Supplies to 31 One Stop stores and 80% of Tesco Express stores in and around London are to be hit by a strike at Tesco’s distribution centre in Dagenham, east London, on 17 May.
The centre supplies One Stop stores with fresh and frozen produce, according to an industry source. Many of the One Stop stores in the affected areas are company operated.
This could lead to empty shelves and reduced sales across a critical retail weekend which includes both the FA Cup final and the royal wedding on the 19 May. While a headache for Tesco-supplied stores, poor availability in Tesco Express stores would be an opportunity for independents located close by according to retailers.
Asked how the USDAW organised strike would affect Tesco supplied convenience stores in the area, Dave McCrossen, USDAW’s divisional officer told Retail Express: “I’d imagine they’ll switch the supplies to another depot, but there’s only so much they can do this. The convenience stores typically can’t hold enough to stock up beforehand and many locations require deliveries by smaller vehicles.”
Gaurave Sood from Neelam Newsagents in London said the strike would provide opportunities for independent retailers located next to Tesco Express stores. “It’s the sort of thing independent retailers located next to a multiple pray for. Any stock shortages there are a blessing for shopkeepers and you have to be prepared and well-stocked yourself to make the most of it.”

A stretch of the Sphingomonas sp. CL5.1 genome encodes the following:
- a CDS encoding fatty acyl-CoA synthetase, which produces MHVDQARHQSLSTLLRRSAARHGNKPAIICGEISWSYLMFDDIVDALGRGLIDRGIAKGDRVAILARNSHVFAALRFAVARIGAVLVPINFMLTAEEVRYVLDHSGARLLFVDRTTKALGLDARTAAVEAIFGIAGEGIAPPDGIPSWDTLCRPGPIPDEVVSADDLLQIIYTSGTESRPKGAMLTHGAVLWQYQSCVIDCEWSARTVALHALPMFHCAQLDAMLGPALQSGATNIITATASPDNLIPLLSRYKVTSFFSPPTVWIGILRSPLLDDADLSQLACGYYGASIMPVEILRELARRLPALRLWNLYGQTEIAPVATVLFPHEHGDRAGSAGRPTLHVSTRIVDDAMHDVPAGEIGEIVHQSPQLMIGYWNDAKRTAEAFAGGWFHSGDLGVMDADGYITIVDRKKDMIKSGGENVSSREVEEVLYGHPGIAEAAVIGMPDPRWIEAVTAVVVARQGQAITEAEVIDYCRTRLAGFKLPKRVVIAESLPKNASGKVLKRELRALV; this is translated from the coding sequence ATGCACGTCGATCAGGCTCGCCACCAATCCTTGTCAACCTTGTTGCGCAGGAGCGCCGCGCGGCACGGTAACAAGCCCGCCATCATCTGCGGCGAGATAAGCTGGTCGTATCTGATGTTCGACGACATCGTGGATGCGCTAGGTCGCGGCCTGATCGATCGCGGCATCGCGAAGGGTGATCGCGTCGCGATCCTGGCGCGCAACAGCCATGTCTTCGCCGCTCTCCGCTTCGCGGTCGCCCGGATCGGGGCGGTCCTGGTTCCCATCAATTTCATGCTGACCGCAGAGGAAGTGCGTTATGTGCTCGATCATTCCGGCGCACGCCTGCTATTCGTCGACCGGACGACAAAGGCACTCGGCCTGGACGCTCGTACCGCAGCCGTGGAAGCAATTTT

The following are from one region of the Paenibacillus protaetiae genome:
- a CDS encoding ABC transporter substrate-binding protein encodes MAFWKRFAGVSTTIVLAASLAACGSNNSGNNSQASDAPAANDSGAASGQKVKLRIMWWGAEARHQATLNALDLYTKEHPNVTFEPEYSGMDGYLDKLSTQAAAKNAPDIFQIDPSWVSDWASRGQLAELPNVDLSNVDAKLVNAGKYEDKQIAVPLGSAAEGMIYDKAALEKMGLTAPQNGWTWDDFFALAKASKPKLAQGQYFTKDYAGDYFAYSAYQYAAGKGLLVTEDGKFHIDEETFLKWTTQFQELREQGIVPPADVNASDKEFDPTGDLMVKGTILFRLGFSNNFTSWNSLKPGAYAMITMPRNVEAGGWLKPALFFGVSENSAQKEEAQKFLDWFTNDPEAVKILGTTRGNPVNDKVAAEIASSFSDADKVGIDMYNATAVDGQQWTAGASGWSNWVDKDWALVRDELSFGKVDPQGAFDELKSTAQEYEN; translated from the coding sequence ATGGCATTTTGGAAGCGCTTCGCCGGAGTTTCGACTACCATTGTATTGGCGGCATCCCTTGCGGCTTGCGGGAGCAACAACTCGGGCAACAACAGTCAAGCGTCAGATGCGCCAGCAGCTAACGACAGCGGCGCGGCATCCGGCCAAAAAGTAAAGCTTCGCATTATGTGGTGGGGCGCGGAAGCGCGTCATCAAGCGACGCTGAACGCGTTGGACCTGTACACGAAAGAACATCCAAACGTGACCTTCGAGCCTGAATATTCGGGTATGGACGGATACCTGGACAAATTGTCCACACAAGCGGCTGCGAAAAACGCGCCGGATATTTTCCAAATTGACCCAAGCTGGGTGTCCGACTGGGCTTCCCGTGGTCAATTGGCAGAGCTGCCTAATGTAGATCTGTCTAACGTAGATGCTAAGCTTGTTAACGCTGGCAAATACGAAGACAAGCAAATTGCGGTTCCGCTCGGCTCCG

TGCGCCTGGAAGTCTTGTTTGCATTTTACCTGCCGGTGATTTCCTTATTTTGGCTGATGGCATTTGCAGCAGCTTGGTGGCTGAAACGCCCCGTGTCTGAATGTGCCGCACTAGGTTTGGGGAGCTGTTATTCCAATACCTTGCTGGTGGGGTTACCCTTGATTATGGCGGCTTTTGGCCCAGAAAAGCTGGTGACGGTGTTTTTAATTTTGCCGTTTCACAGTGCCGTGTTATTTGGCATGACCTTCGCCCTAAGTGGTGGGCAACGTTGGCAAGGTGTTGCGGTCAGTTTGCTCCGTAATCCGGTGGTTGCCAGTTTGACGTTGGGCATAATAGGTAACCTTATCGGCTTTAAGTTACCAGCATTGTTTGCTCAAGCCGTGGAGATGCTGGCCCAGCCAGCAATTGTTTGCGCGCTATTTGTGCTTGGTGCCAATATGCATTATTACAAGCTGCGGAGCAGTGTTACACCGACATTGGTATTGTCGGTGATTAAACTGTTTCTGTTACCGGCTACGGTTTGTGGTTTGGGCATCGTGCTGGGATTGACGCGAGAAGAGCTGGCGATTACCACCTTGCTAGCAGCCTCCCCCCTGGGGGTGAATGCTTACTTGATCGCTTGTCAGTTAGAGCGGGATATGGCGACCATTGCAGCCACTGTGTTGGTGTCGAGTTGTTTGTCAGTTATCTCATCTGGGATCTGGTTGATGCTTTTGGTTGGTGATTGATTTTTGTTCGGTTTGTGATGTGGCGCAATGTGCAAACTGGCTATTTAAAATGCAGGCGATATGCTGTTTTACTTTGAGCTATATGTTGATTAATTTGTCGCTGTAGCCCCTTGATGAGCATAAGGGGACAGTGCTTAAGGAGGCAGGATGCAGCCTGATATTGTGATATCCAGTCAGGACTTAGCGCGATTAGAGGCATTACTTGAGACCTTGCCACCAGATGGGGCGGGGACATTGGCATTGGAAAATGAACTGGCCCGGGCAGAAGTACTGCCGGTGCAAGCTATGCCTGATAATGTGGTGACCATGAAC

Stores supplied by Tesco-owned Booker will be unaffected by the strike.
Asked to comment on the impact on One Stop stores, a Tesco spokesperson told Retail Express: “Customers will not be impacted by any industrial action and should be reassured that full contingency plans are in place.”
McCrossen said the strike was “a last resort” in response to Tesco’s offer of a lower than inflation (RPI) pay increase proposal. He claimed staff at another Tesco distribution centre five miles away in Thurrock were being paid £1.39 more per hour for doing the same work. A Tesco spokesperson previously described the deal as “fair and competitive” and said 20 other distribution sites had accepted it.
Tesco USDAW shop steward Simon Vincent claimed that an ignored internal pay report conducted by Tesco had suggested a far higher pay increase due to high inflation in local rental prices in Dagenham that were pricing Tesco distribution workers out of their homes.
Read more: Tesco-Booker – what happens next?
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